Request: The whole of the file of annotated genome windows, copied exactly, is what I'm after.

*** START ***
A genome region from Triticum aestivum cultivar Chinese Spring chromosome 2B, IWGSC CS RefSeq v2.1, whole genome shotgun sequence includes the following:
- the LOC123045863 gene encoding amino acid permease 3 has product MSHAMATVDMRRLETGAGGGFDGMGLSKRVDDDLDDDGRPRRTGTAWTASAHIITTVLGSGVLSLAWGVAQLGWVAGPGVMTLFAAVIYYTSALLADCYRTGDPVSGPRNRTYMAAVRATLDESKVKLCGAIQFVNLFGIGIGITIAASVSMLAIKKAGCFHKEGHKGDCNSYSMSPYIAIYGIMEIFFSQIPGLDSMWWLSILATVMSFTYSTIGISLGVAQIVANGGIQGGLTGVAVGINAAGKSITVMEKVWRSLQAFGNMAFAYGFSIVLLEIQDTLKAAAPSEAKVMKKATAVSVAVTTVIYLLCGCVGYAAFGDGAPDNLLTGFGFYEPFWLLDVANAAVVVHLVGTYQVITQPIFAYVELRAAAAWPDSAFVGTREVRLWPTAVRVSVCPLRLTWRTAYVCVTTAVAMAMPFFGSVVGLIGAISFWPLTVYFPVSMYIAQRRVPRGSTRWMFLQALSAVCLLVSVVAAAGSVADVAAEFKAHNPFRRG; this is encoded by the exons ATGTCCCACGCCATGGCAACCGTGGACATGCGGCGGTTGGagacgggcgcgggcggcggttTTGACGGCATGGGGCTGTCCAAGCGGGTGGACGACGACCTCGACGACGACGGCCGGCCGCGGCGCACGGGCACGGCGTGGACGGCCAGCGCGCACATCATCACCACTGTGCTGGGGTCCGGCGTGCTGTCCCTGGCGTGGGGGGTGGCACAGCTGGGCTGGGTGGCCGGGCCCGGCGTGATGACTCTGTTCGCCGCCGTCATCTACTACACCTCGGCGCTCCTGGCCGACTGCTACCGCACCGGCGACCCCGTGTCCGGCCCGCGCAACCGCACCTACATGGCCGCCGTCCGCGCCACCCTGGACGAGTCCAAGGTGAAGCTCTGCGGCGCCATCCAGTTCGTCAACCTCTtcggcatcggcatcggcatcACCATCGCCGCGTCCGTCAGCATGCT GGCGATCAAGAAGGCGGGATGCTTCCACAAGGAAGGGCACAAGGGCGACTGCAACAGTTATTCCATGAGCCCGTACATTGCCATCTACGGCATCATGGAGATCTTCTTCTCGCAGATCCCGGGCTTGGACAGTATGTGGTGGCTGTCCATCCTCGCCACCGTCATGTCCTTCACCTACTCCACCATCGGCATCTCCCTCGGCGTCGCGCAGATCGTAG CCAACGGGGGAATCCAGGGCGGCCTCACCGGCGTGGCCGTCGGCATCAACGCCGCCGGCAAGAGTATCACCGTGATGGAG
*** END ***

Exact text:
A genome region from Triticum aestivum cultivar Chinese Spring chromosome 2B, IWGSC CS RefSeq v2.1, whole genome shotgun sequence includes the following:
- the LOC123045863 gene encoding amino acid permease 3 has product MSHAMATVDMRRLETGAGGGFDGMGLSKRVDDDLDDDGRPRRTGTAWTASAHIITTVLGSGVLSLAWGVAQLGWVAGPGVMTLFAAVIYYTSALLADCYRTGDPVSGPRNRTYMAAVRATLDESKVKLCGAIQFVNLFGIGIGITIAASVSMLAIKKAGCFHKEGHKGDCNSYSMSPYIAIYGIMEIFFSQIPGLDSMWWLSILATVMSFTYSTIGISLGVAQIVANGGIQGGLTGVAVGINAAGKSITVMEKVWRSLQAFGNMAFAYGFSIVLLEIQDTLKAAAPSEAKVMKKATAVSVAVTTVIYLLCGCVGYAAFGDGAPDNLLTGFGFYEPFWLLDVANAAVVVHLVGTYQVITQPIFAYVELRAAAAWPDSAFVGTREVRLWPTAVRVSVCPLRLTWRTAYVCVTTAVAMAMPFFGSVVGLIGAISFWPLTVYFPVSMYIAQRRVPRGSTRWMFLQALSAVCLLVSVVAAAGSVADVAAEFKAHNPFRRG; this is encoded by the exons ATGTCCCACGCCATGGCAACCGTGGACATGCGGCGGTTGGagacgggcgcgggcggcggttTTGACGGCATGGGGCTGTCCAAGCGGGTGGACGACGACCTCGACGACGACGGCCGGCCGCGGCGCACGGGCACGGCGTGGACGGCCAGCGCGCACATCATCACCACTGTGCTGGGGTCCGGCGTGCTGTCCCTGGCGTGGGGGGTGGCACAGCTGGGCTGGGTGGCCGGGCCCGGCGTGATGACTCTGTTCGCCGCCGTCATCTACTACACCTCGGCGCTCCTGGCCGACTGCTACCGCACCGGCGACCCCGTGTCCGGCCCGCGCAACCGCACCTACATGGCCGCCGTCCGCGCCACCCTGGACGAGTCCAAGGTGAAGCTCTGCGGCGCCATCCAGTTCGTCAACCTCTtcggcatcggcatcggcatcACCATCGCCGCGTCCGTCAGCATGCT GGCGATCAAGAAGGCGGGATGCTTCCACAAGGAAGGGCACAAGGGCGACTGCAACAGTTATTCCATGAGCCCGTACATTGCCATCTACGGCATCATGGAGATCTTCTTCTCGCAGATCCCGGGCTTGGACAGTATGTGGTGGCTGTCCATCCTCGCCACCGTCATGTCCTTCACCTACTCCACCATCGGCATCTCCCTCGGCGTCGCGCAGATCGTAG CCAACGGGGGAATCCAGGGCGGCCTCACCGGCGTGGCCGTCGGCATCAACGCCGCCGGCAAGAGTATCACCGTGATGGAG